Serious car accidents cause debilitating and sometimes life-altering injuries. Head injuries, in particular, can be incredibly serious. It often isn’t apparent just how serious a head injury is until the doctors have had a chance to observe you. Many don’t realize that they have a concussion until hours or even days after the accident occurred. If you’ve experienced a head injury from a car accident, the last thing you want to do is discuss the situation with the insurance company. Contact an attorney early in the process and we will protect the integrity of your claim.
Types of Head Injuries in a Car Accident
Even in situations where your head doesn’t strike anything, you can experience a concussion from the deceleration and jolt of suddenly stopping. These are known as closed head injuries. By contrast, open head injuries involve the cracking of the skull exposing the brain. The latter is considerably more serious than the former. It is also more rare. But that doesn’t mean that closed head injuries aren’t serious.
When a concussion occurs, your brain begins to swell. This puts internal pressure on the cranium. It is especially dangerous when a second concussion happens after a first concussion hasn’t healed. In these cases, the brain’s internal protection mechanism shuts off allowing the brain to continue to swell past the safety threshold.
If you experience any type of head injury after a car accident (but particularly a closed head injury) it is important to see a doctor regardless of how normal you feel. A doctor will be able to gauge the amount of swelling in your brain, document your symptoms, and propose a treatment plan.
Types of Traumatic Brain Injuries
Traumatic brain injury is an umbrella term for any injury that affects the brain. As such, there is a considerable range of severity when it comes to TBI injuries. These can range from acute injuries that go away with time or chronic injuries that are irreversible. However, a diagnosis of TBI requires one of the following symptoms be present:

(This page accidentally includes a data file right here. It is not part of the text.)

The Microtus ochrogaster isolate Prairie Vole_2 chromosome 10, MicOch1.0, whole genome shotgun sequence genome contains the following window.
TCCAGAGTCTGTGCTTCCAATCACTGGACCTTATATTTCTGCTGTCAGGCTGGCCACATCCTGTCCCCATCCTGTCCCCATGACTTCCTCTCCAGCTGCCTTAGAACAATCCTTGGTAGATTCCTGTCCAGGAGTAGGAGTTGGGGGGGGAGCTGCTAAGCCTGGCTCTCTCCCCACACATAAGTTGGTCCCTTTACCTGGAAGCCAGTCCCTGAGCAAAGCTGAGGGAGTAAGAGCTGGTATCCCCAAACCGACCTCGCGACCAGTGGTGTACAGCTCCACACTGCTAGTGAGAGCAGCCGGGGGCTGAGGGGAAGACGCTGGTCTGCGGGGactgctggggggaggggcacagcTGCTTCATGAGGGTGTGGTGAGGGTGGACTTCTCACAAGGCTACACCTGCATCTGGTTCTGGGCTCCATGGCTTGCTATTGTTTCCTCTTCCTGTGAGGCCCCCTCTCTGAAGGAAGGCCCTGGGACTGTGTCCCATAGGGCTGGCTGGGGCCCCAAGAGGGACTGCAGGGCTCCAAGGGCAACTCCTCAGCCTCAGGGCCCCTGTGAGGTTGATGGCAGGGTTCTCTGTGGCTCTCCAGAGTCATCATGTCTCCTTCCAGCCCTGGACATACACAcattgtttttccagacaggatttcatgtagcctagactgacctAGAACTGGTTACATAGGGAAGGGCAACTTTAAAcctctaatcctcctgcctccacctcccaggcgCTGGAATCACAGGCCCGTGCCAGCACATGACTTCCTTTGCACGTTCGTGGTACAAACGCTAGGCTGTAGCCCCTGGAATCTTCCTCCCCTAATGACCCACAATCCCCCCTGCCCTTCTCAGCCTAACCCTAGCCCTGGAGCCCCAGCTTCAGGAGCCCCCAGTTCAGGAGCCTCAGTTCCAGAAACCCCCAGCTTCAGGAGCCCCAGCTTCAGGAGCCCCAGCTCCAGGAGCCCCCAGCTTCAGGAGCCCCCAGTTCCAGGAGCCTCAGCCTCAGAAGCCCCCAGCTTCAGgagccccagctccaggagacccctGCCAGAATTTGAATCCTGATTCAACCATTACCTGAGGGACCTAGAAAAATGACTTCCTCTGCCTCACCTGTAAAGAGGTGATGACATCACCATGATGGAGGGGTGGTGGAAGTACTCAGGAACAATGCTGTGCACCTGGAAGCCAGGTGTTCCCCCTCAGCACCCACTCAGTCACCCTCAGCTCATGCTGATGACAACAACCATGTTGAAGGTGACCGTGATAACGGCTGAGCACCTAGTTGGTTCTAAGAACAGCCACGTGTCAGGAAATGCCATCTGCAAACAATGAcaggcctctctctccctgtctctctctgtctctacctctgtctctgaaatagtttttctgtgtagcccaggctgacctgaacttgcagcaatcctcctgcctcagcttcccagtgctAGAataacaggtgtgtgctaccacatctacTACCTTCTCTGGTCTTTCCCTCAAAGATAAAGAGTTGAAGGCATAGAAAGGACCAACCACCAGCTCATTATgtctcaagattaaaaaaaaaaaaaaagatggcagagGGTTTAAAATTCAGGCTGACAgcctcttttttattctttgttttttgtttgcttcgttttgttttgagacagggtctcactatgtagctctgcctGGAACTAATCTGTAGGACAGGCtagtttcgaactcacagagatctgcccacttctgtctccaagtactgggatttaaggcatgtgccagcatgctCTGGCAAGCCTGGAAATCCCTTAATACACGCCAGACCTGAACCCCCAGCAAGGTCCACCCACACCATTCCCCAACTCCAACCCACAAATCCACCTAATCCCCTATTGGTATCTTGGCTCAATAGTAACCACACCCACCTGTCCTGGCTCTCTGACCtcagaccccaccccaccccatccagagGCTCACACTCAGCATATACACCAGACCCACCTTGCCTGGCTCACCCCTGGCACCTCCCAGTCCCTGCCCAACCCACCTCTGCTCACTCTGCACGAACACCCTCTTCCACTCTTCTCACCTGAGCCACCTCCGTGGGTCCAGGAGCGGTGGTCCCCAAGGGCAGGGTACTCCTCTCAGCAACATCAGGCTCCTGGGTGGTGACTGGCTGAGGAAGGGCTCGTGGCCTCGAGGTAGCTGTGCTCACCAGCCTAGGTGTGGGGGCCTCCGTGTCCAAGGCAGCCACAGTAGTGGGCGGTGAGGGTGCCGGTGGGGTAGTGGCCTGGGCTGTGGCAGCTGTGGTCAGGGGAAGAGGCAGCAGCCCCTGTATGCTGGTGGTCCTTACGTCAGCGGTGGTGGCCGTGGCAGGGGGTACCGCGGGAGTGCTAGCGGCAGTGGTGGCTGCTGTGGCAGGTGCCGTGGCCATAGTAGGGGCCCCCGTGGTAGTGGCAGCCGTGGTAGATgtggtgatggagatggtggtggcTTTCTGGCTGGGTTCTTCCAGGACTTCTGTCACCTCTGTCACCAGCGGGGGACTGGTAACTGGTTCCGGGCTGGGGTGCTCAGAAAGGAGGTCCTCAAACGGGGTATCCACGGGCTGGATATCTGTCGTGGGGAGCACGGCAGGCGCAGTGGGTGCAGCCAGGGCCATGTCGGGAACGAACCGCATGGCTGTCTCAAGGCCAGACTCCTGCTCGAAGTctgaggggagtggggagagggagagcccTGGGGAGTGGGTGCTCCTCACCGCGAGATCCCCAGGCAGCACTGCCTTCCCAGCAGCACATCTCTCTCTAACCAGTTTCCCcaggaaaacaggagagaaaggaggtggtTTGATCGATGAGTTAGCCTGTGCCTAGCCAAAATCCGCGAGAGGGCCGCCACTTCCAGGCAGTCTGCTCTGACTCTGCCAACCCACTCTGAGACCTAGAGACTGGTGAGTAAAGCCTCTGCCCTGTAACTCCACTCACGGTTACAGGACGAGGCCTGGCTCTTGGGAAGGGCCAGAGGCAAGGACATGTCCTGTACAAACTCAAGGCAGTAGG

- Loss of consciousness
- Partial amnesia
- Anomalies on a brain scan
- Post-traumatic seizures
- Skull fracture
Types of TBI include:
- Severe concussion – Characterized by swelling of the brain in the skull. Symptoms may not be apparent until days after the accident occurs. Symptoms may get worse over time. Loss of balance, vertigo, nausea, and headaches are the most common symptoms.
- Contusion – Brain contusions are caused by blunt force trauma that leave a bruise on the brain. They often include some penetration of the skull.
- Diffuse axonal – Characterized by shearing or tearing in the brain resulting from the twisting or rotating of the brain in the skull.
- Coup-contrecoup – Characterized by damage to both sides of the brain. The brain hits the skull after a severe trauma, then hits the other side of the skull after impact.
Consequences of TBI
TBI can either be acute or permanent. In some cases, those who suffer a traumatic brain injury lose certain cognitive abilities for life. These injuries can prevent them from doing their current job or even securing employment in the future. In those cases, the injured party deserves to be compensated not only for lost wages but lack of employability and reduced quality of life.
Talk to a Car Accident Attorney Today
If you or someone you love has experienced a head injury from a car accident, the attorneys at Brylak Law can help them get the economic relief they need to focus on their recovery. We will also fight to get compensation for your reduced quality of life. Talk to us today to set up a free consultation.